Saturday, October 28, 2006

Show 27: Corporations Need to Grow Up

Terry Mollner, a founder of Calvert Funds and Board member of Ben and Jerry's, discusses his ideas about maturing the corporation to make the good of society a priority. He also discusses the behind-the-scenes story of the Ben & Jerry's buyout, and the need for a broader strategy to retain corporate social responsibility in the face of buyouts and mergers.


Wednesday, October 18, 2006

Show 26-The Gap Helps Fight HIV/AIDS Through (PRODUCT) RED Campaign

Dan Henkle, senior vice president of Social Responsibility at Gap Inc, discusses how the company is contributing 50 percent of profits of merchandise in its (PRODUCT) RED campaign to the Global Fund to help women and children affected by HIV/AIDS in Africa. Dan Rosan, program director on public health at the Interfaith Center on Corporate Responsibility (ICCR), assesses the effectiveness of the PRODUCT (RED) campaign in general and the Gap's participation in it specifically, as well as discussing the strengths of how the Global Fund functions. Rosan also discusses a recent ICCR report that is the first to benchmark performance on HIV/AIDS across the top 10 biggest pharmaceutical companies globally--and finds company responses to the pandemic sorely lacking.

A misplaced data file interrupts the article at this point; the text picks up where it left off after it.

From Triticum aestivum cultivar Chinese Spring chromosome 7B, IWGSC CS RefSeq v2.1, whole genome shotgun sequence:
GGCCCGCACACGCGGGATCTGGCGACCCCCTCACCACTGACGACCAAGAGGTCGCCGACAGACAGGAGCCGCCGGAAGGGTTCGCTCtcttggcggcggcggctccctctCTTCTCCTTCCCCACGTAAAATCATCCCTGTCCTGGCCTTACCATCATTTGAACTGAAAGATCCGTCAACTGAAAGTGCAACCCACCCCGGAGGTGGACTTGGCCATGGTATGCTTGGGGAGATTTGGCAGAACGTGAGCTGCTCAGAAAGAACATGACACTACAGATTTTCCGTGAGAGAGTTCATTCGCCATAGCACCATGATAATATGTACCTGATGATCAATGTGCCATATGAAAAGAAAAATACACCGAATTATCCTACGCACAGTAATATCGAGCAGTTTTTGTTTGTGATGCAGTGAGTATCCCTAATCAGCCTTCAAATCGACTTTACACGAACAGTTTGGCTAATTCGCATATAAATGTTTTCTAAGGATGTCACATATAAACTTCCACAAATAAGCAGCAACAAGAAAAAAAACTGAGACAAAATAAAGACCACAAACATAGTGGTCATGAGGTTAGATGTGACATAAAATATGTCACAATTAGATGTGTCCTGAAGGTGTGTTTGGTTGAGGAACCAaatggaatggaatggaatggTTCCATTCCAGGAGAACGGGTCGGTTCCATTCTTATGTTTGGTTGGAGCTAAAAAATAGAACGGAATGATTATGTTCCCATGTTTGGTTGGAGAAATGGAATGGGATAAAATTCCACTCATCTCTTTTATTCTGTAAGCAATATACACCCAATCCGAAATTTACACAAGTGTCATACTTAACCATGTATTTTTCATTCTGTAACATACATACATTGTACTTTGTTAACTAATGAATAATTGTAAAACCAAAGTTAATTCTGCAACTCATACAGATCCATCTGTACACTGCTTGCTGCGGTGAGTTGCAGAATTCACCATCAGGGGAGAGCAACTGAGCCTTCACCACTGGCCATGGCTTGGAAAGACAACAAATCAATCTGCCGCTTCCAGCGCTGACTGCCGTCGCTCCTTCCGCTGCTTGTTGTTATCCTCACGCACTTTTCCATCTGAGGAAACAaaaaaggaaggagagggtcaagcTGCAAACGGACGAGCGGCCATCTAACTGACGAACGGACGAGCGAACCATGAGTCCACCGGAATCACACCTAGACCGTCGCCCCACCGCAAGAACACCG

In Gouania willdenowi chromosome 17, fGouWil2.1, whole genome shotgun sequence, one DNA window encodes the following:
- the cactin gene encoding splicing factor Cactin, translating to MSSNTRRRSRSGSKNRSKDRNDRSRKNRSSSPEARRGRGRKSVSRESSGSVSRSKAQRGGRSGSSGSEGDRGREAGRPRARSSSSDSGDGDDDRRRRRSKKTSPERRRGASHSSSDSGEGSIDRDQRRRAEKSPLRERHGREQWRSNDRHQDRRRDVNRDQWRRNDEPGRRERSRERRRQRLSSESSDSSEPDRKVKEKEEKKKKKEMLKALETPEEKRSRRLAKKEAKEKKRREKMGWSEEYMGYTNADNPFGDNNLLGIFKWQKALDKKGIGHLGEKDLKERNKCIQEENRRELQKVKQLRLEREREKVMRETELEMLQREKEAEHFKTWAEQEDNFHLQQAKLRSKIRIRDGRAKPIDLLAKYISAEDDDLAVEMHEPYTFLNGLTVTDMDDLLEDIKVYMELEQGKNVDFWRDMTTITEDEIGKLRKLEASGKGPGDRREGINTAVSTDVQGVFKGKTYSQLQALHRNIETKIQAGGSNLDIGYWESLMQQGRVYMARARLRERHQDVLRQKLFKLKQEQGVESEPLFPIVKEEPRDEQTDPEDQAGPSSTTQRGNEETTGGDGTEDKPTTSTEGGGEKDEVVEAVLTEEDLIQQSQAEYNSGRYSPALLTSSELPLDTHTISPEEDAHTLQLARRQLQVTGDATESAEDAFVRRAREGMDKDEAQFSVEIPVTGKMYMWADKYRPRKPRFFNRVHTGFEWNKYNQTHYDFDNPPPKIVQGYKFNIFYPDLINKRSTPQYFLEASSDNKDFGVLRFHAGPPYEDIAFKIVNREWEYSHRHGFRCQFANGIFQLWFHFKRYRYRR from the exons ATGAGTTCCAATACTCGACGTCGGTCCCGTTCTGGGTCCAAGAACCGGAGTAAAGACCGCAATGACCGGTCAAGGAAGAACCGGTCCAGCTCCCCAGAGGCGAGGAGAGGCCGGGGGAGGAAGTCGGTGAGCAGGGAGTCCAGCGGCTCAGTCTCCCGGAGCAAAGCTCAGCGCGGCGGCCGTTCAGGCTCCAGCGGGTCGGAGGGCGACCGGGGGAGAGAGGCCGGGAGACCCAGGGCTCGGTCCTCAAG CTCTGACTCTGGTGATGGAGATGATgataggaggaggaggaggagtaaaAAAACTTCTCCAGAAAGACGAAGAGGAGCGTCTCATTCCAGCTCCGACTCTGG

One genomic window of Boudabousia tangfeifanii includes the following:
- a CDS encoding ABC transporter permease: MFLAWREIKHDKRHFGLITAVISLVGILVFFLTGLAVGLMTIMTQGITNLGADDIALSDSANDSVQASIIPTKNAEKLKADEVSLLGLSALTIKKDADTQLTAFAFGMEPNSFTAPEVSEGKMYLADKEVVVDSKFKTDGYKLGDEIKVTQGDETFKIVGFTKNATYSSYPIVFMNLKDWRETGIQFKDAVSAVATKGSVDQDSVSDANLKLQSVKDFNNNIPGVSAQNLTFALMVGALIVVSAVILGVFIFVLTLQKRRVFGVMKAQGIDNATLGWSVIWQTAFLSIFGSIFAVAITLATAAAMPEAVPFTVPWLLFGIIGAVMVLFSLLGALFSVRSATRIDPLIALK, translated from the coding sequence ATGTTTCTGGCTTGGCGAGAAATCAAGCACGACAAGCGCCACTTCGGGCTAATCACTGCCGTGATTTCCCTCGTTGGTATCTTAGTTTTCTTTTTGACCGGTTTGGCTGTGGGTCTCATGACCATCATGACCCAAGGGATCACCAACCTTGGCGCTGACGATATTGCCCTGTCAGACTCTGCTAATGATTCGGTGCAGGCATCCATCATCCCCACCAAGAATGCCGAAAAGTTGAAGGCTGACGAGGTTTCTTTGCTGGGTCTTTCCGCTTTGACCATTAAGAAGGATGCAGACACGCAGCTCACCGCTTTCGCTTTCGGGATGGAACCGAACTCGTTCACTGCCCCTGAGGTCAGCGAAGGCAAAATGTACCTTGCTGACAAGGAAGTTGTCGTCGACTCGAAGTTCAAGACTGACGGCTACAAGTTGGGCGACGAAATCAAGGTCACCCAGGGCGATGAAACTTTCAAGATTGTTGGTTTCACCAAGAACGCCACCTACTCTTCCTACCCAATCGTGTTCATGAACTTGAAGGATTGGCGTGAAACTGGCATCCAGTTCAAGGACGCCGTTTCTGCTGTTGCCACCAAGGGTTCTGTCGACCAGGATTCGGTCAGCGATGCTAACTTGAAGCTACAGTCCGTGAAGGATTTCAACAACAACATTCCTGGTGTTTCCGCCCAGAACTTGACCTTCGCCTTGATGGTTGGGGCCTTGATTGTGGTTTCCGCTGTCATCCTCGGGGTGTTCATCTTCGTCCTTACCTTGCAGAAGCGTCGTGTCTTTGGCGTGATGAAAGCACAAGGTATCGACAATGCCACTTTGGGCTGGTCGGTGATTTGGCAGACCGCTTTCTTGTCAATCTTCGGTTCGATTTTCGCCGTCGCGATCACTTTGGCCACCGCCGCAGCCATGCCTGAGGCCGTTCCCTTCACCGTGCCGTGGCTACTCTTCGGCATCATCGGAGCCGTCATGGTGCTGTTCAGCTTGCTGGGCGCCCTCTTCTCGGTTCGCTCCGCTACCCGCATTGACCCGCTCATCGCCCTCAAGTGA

SocialFunds article: (PRODUCT) RED Combats HIV/AIDS by Funneling Portions of Sales to the Global Fund

SocialFunds article: ICCR Benchmarks Pharma Responses to AIDS and Diseases of Poverty in Emerging Markets

Tuesday, October 03, 2006

Show 25: Citizens Demand Safety at Vermont Yankee

Raymond Shadis, of the New England Coalition, discusses how the Nuclear Regulatory Commission fails to safeguard the environment and public from the hazards of America's aging nuclear power plants. We begin with a review of the recent failures of nuclear power plant regulation, and zoom in for a closer examination of the looming hazards of Vermont Yankee. Finally, we discuss the potential for independent safety assessment, an in-depth review process which has only been conducted at one plant, Maine Yankee. The findings of that review led to the plant's eventual closure.